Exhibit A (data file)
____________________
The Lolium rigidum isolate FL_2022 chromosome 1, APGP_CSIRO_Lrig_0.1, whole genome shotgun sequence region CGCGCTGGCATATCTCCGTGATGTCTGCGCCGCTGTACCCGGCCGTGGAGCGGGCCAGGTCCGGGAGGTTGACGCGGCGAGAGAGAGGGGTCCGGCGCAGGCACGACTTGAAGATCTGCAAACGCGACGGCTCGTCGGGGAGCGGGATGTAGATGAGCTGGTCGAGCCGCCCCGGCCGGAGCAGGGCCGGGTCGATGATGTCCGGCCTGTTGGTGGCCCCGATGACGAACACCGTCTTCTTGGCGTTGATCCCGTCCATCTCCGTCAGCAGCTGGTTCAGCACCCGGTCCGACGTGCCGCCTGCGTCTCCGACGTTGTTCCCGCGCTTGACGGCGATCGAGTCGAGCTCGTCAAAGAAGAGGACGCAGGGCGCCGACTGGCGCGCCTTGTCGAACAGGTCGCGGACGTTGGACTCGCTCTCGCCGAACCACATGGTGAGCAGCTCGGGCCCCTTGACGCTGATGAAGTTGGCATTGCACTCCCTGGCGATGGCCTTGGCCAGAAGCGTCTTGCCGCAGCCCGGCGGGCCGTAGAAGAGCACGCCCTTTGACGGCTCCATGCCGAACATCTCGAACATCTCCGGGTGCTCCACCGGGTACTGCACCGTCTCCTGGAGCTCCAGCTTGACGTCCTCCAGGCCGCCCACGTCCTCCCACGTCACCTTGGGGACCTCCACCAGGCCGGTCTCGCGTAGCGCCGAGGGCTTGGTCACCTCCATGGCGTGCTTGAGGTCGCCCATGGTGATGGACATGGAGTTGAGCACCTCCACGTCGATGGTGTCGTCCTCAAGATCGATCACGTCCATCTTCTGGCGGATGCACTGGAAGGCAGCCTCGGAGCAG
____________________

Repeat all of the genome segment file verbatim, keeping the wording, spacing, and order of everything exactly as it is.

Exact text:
The Lolium rigidum isolate FL_2022 chromosome 1, APGP_CSIRO_Lrig_0.1, whole genome shotgun sequence region CGCGCTGGCATATCTCCGTGATGTCTGCGCCGCTGTACCCGGCCGTGGAGCGGGCCAGGTCCGGGAGGTTGACGCGGCGAGAGAGAGGGGTCCGGCGCAGGCACGACTTGAAGATCTGCAAACGCGACGGCTCGTCGGGGAGCGGGATGTAGATGAGCTGGTCGAGCCGCCCCGGCCGGAGCAGGGCCGGGTCGATGATGTCCGGCCTGTTGGTGGCCCCGATGACGAACACCGTCTTCTTGGCGTTGATCCCGTCCATCTCCGTCAGCAGCTGGTTCAGCACCCGGTCCGACGTGCCGCCTGCGTCTCCGACGTTGTTCCCGCGCTTGACGGCGATCGAGTCGAGCTCGTCAAAGAAGAGGACGCAGGGCGCCGACTGGCGCGCCTTGTCGAACAGGTCGCGGACGTTGGACTCGCTCTCGCCGAACCACATGGTGAGCAGCTCGGGCCCCTTGACGCTGATGAAGTTGGCATTGCACTCCCTGGCGATGGCCTTGGCCAGAAGCGTCTTGCCGCAGCCCGGCGGGCCGTAGAAGAGCACGCCCTTTGACGGCTCCATGCCGAACATCTCGAACATCTCCGGGTGCTCCACCGGGTACTGCACCGTCTCCTGGAGCTCCAGCTTGACGTCCTCCAGGCCGCCCACGTCCTCCCACGTCACCTTGGGGACCTCCACCAGGCCGGTCTCGCGTAGCGCCGAGGGCTTGGTCACCTCCATGGCGTGCTTGAGGTCGCCCATGGTGATGGACATGGAGTTGAGCACCTCCACGTCGATGGTGTCGTCCTCAAGATCGATCACGTCCATCTTCTGGCGGATGCACTGGAAGGCAGCCTCGGAGCAG